A week of drama — real and staged — in the Fox Valley
September 15, 2013 5:20PM
People check out a Lifestar medical helicopter during a “Touch-A-Truck” event near Crete in 2012. Open areas are ideal landing sites for medical helicopters, which is one reason why one touched down last week near Kaneland High. | Submitted
Updated: October 17, 2013 6:23AM
There’s nothing like a ’copter hovering over a school to get people’s attention.
Which is why calls from residents in the Kaneland High School area came in early Tuesday morning, minutes after a Lifestar helicopter landed at the building located amid the cornfields of unincorporated Maple Park.
It turned out a teacher at Fox Valley Career Center, a technical training program housed at the school, had been burned from a gas engine fire and had to be airlifted to Loyola University Medical Center in Maywood. The teacher was able to walk out of the building, and the report listed the injuries as not life-threatening.
Which led to more questions from readers. Why was an emergency helicopter summoned if the injuries were not critical?
It’s a good question. And it has got good answers.
The use of medical helicopters is not uncommon in our rural Kane and Kendall counties, according to Kane County sheriff’s Lt. Patrick Gengler. Open spaces or fields make for easier landings, naturally; and these helicopters can more quickly transport patients to specialized hospitals that would require hours to reach by ground.
While there are good hospitals close by, Gengler noted, in medical emergencies requiring a certain kind of care — such as burns — there’s a “golden hour” that necessitates getting the patient to a specialized hospital such as Loyola as quickly as possible to avoid serious complications.
Scott Hagemann, business development manager for Lifestar, says it is usually up to first responders on the scene to quickly assess the situation and determine if one is needed. But a new program called HELO, noted Hagemann, allows the helicopter unit to pick up the call earlier, and do safety checks in advance so “we are ready” to fly when that summons comes in. The procedure, he said, shaves off seven to eight minutes — which can mean the difference between life and death.
These medical transporters came under intense scrutiny a few years ago after a series of accidents, including the 2008 crash of an Air Angels helicopter that went down in a field off Eola Road, killing all four on board, including the 14-month-old patient.
Since then, Hagemann said, new safety management systems have dramatically — he knocks on wood as he says this — cut down on accidents.
This is the first time Kaneland Superintendent Jeff Schuler can remember a copter being used in an emergency at the school. But Hagemann said Kaneland students are familiar with the aircraft because his company has taken part in “medical career opportunity” presentations at the school.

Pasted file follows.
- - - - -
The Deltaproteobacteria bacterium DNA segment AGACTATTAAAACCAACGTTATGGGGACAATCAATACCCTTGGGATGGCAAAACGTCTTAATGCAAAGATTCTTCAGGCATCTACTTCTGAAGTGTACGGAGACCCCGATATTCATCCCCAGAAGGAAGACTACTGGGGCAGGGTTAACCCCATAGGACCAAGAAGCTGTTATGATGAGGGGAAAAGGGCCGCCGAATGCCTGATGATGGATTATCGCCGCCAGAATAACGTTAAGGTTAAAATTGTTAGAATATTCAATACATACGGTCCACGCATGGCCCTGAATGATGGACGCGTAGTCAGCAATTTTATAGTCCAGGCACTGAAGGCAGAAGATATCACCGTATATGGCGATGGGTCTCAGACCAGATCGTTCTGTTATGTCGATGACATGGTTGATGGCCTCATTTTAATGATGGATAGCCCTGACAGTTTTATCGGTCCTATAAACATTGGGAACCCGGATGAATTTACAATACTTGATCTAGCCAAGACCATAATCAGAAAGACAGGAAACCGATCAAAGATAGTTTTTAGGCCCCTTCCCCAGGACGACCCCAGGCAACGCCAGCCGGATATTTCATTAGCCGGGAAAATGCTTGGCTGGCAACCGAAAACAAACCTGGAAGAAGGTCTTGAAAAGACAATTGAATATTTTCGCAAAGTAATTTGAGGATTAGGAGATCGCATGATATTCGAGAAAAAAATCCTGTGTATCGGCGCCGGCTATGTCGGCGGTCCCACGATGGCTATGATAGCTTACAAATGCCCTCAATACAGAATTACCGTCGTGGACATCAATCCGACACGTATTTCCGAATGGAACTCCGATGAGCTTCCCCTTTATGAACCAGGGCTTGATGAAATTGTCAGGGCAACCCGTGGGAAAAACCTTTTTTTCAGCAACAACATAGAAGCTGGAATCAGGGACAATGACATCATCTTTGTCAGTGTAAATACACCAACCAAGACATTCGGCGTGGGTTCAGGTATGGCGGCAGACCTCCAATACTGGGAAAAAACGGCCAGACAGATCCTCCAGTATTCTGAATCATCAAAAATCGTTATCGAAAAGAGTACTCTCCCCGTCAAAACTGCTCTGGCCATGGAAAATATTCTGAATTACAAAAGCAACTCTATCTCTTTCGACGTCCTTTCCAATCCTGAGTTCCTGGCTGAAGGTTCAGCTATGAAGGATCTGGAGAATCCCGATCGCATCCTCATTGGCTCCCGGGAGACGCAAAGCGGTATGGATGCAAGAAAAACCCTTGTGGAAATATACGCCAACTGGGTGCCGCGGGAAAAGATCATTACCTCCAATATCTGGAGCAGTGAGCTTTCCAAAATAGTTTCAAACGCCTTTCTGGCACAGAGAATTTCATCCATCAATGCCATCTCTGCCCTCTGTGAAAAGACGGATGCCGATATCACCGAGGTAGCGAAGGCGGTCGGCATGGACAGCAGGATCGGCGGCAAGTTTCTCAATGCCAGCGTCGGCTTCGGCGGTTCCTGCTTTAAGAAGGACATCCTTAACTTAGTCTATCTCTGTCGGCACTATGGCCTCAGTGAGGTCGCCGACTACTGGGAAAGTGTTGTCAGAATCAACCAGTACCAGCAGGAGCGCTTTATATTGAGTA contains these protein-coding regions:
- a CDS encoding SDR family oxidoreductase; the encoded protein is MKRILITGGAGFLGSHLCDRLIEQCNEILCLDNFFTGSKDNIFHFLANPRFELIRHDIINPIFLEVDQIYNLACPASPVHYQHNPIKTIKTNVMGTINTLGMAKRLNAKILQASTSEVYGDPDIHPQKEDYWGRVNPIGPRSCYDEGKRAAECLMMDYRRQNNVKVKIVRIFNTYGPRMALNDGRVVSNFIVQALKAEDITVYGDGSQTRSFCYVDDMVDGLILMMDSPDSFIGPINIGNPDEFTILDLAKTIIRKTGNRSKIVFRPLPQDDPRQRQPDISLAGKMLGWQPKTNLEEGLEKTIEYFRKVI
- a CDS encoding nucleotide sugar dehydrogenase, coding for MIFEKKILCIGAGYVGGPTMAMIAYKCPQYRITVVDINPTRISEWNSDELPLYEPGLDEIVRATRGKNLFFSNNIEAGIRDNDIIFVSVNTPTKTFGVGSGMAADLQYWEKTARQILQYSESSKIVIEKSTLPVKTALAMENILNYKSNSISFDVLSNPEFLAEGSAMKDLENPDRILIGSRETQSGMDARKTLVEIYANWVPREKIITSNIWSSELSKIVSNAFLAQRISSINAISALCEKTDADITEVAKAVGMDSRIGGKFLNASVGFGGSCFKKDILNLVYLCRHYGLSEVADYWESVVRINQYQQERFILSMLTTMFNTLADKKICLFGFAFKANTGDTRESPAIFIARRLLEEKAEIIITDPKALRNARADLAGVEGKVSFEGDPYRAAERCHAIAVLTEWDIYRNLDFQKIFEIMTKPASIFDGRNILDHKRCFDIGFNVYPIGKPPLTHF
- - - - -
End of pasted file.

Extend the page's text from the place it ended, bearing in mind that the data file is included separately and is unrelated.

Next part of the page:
“Some of those students,” he noted proudly, “are now in our paramedic program.”
Paramount’s ‘Heights’ for all cultures
Paramount Theatre President Tim Rater promised that “In the Heights” would draw us into its emotional storyline of a Dominican-American neighborhood in New York City struggling to move up yet stay together. And this first show in the Aurora theater’s Broadway Series this season more than delivered.
The music was fast-paced, snappy and fun. But as much as I enjoyed the salsa and rap (surprise!) numbers, my favorite song was the haunting ballad following the sudden death of the barrio’s beloved matriarch Abuela Claudia. Even from my seat in the midsection, I could clearly see tears glistening in the eyes of actor Nick Demeris, as his character Usnavi mourned the loss of this woman who practically raised him after the death of his own parents.
And yes, even knowing the actress — Paula Scrofano — playing the part of this beloved old lady would return to take her curtain call, I felt myself drawn so intimately into Usnavi’s raw grief, I did not want the song to end.
“In the Heights” played to a packed house at Saturday’s opening night. Yet I wasn’t the only one to notice the lack of Latinos at this production that so beautifully celebrates their cultural spirit.
On the other hand, a colleague who also attended this Paramount show told me she was only one of about a dozen non-Hispanic people down the street Saturday at Fiestas Patrias, which features well-known Mexican-American artists as well as a lot of food and activities. “And nobody,” she added, “was asking where the white people are.”
Of course, people could argue Fiestas Patrias is a celebration for Mexicans; and the Paramount is trying to reach the Latino audience by producing this fabulous show that shines the spotlight on its culture. But who can say which art form, live theater or live bands, has more art value?
“In the Heights” was wonderful, she added. But then, those Fiestas bands, “even with my limited understanding of Spanish, were also quite good.”
What’s also impressive? The choices the city of Aurora offered on Saturday night.